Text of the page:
String.insert newbie question


#1

Hello,

I’ve only been checking out Ruby for a couple of days, but today I came
across this problem.

If I do this:

#!/usr/bin/env ruby -w

string1 = “abc”
string2 = string1

string2.insert(-1, “def”)

puts string1
puts string2

Then the result is:

abcdef
abcdef

How come string1 gets changed?!?

Thanks,

Marco


#2

On 1/26/07, Marco G. removed_email_address@domain.invalid wrote:

string1 = “abc”
abcdef

check it out in irb.

irb(main):001:0> string1 = “abc”
=> “abc”
irb(main):002:0> string2 = string1
=> “abc”
irb(main):003:0> string2.object_id
=> 23129580
irb(main):004:0> string1.object_id
=> 23129580

Hope that helps.


#3

On 1/27/07, Marco G. removed_email_address@domain.invalid wrote:

Jason M. wrote:

check it out in irb.

Hope that helps.

Thanks for clearing that up, didn’t know about object_id. Is this
behaviour common in programming languages? Seems weird to me.

It’s not weird if you consider :

customer0 = Customer.new(“John”, “Doe”)
customer1 = customer0
customer0.first_name = “Paul”
puts customer1.first_name

customer0 and customer1 points to the same instance.

Java strings are misleading.

Best regards,


#4

Jason M. wrote:

check it out in irb.

Hope that helps.

Thanks for clearing that up, didn’t know about object_id. Is this
behaviour common in programming languages? Seems weird to me.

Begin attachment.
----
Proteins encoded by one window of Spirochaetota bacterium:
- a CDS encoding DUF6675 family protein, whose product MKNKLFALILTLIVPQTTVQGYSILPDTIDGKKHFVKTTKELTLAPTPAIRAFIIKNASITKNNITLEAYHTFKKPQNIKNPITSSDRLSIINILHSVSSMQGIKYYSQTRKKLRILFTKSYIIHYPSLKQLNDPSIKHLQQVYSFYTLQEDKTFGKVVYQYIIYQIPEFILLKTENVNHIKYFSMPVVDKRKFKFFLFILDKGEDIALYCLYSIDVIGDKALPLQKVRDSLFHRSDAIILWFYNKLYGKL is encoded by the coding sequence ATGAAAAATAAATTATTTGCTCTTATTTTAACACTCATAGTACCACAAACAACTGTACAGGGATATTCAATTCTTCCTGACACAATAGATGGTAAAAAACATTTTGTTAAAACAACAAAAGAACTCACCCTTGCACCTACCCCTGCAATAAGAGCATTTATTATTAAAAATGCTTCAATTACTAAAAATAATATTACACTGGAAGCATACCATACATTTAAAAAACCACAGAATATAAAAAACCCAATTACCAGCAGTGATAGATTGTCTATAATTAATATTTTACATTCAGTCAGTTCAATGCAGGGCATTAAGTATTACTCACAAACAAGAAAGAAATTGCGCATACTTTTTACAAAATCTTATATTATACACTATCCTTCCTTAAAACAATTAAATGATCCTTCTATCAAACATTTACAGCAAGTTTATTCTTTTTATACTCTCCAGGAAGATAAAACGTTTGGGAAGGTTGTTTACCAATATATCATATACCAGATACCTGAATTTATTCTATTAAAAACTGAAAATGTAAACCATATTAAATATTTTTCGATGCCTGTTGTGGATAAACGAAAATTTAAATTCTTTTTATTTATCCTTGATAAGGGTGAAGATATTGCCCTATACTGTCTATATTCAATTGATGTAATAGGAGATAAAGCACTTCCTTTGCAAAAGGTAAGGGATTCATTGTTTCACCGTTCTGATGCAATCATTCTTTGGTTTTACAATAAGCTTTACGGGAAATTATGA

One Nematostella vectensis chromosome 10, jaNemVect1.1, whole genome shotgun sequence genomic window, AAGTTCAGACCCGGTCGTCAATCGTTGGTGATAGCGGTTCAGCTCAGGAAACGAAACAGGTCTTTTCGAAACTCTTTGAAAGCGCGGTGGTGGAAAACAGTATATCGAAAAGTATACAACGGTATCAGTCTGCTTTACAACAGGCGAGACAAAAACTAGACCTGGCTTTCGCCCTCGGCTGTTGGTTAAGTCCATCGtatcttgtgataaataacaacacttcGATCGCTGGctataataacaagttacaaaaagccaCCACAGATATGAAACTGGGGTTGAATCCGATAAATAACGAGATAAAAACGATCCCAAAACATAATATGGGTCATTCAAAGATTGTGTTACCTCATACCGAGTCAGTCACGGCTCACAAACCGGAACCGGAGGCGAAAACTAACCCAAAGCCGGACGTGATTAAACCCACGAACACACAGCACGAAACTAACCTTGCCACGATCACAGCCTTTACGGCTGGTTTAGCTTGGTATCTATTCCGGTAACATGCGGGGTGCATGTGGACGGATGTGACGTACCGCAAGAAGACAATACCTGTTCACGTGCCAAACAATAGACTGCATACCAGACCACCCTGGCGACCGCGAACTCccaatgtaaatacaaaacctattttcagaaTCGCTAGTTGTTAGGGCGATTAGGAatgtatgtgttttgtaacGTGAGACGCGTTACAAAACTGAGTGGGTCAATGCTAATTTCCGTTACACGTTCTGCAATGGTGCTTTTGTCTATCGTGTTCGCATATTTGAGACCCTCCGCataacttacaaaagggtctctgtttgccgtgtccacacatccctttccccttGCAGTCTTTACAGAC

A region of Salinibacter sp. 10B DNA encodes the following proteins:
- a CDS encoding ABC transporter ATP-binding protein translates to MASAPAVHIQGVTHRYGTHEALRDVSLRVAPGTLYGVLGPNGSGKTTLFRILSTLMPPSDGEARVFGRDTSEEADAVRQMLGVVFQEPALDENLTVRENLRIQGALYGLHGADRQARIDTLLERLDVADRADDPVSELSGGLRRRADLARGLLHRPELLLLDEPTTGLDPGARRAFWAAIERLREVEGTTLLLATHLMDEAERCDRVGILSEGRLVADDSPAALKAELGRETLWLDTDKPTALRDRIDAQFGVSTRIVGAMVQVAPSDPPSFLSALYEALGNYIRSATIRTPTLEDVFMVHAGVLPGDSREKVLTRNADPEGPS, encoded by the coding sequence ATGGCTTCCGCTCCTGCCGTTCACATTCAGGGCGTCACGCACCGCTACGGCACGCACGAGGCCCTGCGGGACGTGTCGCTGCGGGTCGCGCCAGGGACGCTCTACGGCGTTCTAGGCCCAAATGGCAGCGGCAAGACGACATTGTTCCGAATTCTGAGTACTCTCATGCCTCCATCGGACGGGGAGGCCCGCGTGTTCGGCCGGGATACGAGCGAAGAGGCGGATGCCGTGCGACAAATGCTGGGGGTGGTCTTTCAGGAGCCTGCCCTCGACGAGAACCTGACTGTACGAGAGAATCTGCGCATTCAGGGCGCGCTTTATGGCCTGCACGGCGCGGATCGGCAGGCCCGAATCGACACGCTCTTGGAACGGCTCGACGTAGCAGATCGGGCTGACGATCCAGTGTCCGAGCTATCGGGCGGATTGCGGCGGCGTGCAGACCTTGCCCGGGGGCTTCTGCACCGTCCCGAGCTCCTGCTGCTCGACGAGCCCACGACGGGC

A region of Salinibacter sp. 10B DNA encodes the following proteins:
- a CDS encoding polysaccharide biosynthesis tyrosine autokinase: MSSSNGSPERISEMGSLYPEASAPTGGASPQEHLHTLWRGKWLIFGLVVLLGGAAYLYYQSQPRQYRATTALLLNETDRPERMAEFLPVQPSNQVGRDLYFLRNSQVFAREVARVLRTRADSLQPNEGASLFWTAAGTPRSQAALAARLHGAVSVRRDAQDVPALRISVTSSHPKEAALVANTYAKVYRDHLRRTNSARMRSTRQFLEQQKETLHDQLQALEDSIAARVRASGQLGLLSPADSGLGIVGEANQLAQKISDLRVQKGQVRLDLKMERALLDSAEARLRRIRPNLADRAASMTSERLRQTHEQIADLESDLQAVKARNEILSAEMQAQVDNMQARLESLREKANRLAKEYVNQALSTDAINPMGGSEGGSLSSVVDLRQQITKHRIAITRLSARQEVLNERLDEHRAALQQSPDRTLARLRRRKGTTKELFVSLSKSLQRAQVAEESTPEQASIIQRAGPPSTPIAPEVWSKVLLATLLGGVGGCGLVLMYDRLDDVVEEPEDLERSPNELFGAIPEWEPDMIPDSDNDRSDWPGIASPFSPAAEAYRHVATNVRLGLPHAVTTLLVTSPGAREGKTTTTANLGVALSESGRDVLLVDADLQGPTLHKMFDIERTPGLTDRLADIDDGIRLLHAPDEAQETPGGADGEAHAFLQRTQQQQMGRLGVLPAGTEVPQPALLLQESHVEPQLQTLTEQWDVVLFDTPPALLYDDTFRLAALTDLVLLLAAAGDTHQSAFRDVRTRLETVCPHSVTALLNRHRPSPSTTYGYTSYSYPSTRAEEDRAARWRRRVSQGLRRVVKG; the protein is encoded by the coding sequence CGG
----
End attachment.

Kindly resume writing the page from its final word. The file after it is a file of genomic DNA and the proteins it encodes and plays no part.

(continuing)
Then again I’m very new to all of this.

This means I could do

string1 = “abc”
string2 = string1
string3 = string2
string4 = string3

and they all will change if I change string 4. What can I do to keep
string1 stay the same even if I change string 4?


#5

John M. wrote:

customer0 = Customer.new(“John”, “Doe”)
customer1 = customer0
customer0.first_name = “Paul”
puts customer1.first_name

customer0 and customer1 points to the same instance.

Yes, that makes sense. I’ve even found a much simpler solution to my
original problem that makes the question irrelevant.

Thanks, everyone!


#6

Hi!

On Jan 27, 2007, at 04:40, Marco G. wrote:

Yes, that makes sense. I’ve even found a much simpler solution to my
original problem that makes the question irrelevant.

Thanks, everyone!

I would like to notice, that if you ever need two separate objects, you
can always use a dup method, e.g:

string2 = string1.dup # Will have two different string instances

Your sincerely,
Damian/Three-eyed Fish


#7

Thanks very, very much, I was mired in a problem with this and you’ve
rescued me.
Bill M.
Eloqua

Damian T. wrote:

Hi!

I would like to notice, that if you ever need two separate objects, you
can always use a dup method, e.g:

string2 = string1.dup # Will have two different string instances

Your sincerely,
Damian/Three-eyed Fish